International Journal on Digital Libraries

, Volume 17, Issue 4, pp 273–286 | Cite as

Results of a digital library curriculum field test

  • Sanghee Oh
  • Seungwon Yang
  • Jeffrey P. Pomerantz
  • Barbara M. Wildemuth
  • Edward A. Fox
Open Access


The DL Curriculum Development project was launched in 2006, responding to an urgent need for consensus on DL curriculum across the fields of computer science and information and library science. Over the course of several years, 13 modules of a digital libraries (DL) curriculum were developed and were ready for field testing. The modules were evaluated in DL courses in real classroom environments in 37 classes by 15 instructors and their students. Interviews with instructors and questionnaires completed by their students were used to collect evaluative feedback. Findings indicate that the modules have been well designed to educate students on important topics and issues in DLs, in general. Suggestions to improve the modules based on the interviews and questionnaires were discussed as well. After the field test, module development has been continued, not only for the DL community but also others associated with DLs, such as information retrieval, big data, and multimedia. Currently, 56 modules are readily available for use through the project website or the Wikiversity site.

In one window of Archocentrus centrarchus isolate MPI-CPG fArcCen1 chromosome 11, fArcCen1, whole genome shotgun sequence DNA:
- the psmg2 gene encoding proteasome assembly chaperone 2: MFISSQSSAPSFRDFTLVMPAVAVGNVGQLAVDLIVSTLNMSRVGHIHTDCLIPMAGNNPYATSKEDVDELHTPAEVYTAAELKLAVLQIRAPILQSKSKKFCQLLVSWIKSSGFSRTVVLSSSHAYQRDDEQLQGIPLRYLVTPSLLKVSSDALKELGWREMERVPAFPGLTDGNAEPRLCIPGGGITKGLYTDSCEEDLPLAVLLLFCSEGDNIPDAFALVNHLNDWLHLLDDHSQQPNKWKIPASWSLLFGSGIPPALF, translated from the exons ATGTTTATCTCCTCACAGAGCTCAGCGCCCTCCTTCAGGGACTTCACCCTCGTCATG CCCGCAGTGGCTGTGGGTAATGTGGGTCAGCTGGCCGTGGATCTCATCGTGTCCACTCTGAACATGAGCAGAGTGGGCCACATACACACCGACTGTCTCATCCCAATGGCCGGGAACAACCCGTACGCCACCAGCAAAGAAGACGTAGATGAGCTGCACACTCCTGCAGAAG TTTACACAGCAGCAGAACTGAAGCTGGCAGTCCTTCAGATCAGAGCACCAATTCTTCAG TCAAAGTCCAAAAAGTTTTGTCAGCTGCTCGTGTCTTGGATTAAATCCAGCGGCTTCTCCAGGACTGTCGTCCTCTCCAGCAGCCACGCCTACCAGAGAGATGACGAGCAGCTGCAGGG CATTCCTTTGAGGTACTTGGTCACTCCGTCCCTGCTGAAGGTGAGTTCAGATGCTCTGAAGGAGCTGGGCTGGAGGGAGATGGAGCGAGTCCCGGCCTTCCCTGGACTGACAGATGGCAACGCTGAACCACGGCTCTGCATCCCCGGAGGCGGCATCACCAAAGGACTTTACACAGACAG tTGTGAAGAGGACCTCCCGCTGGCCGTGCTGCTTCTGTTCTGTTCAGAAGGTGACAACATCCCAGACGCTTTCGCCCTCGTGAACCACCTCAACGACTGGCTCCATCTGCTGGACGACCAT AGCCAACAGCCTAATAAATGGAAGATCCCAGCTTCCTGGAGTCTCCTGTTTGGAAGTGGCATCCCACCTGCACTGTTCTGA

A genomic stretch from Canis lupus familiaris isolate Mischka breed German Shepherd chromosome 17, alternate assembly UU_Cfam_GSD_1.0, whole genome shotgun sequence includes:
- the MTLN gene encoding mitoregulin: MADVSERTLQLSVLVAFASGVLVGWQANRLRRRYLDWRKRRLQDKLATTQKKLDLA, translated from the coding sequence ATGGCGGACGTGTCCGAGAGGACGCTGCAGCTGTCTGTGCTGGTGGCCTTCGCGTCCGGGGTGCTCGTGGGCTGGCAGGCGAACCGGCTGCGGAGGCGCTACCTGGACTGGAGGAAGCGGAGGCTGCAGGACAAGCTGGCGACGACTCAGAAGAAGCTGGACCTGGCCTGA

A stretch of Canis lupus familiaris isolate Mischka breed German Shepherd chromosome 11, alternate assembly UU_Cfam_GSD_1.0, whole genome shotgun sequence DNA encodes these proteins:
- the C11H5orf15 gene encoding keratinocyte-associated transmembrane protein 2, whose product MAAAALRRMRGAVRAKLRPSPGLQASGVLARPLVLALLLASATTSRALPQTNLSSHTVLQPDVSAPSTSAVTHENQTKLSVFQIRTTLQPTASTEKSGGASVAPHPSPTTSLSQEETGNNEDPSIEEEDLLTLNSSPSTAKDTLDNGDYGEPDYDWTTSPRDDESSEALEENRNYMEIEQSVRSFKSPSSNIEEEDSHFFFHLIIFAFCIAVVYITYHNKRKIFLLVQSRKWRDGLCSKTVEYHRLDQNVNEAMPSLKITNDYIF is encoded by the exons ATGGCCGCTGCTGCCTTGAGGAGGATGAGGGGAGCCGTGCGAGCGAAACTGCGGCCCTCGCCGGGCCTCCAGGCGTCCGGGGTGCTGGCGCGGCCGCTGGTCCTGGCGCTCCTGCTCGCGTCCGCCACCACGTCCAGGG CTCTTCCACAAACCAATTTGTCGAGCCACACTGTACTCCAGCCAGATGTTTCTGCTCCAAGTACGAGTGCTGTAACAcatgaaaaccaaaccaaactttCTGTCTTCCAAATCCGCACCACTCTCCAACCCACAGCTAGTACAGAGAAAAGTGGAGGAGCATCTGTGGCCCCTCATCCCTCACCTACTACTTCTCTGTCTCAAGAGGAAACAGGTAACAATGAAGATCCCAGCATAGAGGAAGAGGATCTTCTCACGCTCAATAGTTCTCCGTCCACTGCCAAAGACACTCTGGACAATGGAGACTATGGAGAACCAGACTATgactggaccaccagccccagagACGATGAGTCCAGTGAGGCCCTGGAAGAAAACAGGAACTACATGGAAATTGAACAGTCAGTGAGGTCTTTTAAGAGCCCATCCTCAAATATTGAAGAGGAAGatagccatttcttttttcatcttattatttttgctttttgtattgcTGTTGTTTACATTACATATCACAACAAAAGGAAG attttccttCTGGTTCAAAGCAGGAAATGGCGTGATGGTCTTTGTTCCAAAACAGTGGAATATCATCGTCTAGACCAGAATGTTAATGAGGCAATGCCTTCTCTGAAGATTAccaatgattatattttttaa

Digital libraries Curriculum evaluation Educational resources Computer science  Information science 

1 Introduction

Digital libraries (DLs) have been a perennial topic of research and education in the fields of both Computer Science (CS) and Information and Library Science (ILS). The concept of digital libraries is quite broad, covering a variety of aspects pertaining to information theories, technology, and applications, making it difficult to determine the material that needs to be taught about digital libraries in higher education [1, 2]. This has been a primary concern for graduates in both CS and ILS, in particular. DLs present the opportunity for graduates to further apply new technologies to development of information systems or to provide information services to diverse and widely distributed populations who need access to digital information.

The DL Curriculum Development project was launched in 2006, responding to an urgent need for consensus on DL curriculum across the fields [3, 4, 5]; it can serve as an integrative and firm foundation for DL education in both ILS and CS. Top-ranked universities of DL education in ILS and CS, i.e., the School of Information and Library Science at the University of North Carolina at Chapel Hill (UNC-CH) and the Department of Computer Science at Virginia Tech, have been leading this project, with funding from the National Science Foundation. Many experts in the area of DL have contributed to developing and evaluating the DL curriculum. Basically, the goal of this project was to develop and validate a curriculum covering the area of DLs. This led to the development of educational materials for the DL curriculum that are applicable in graduate-level DL classes for both CS and ILS departments. The project was officially completed in 2009 but the DL community has continued to further develop the curriculum.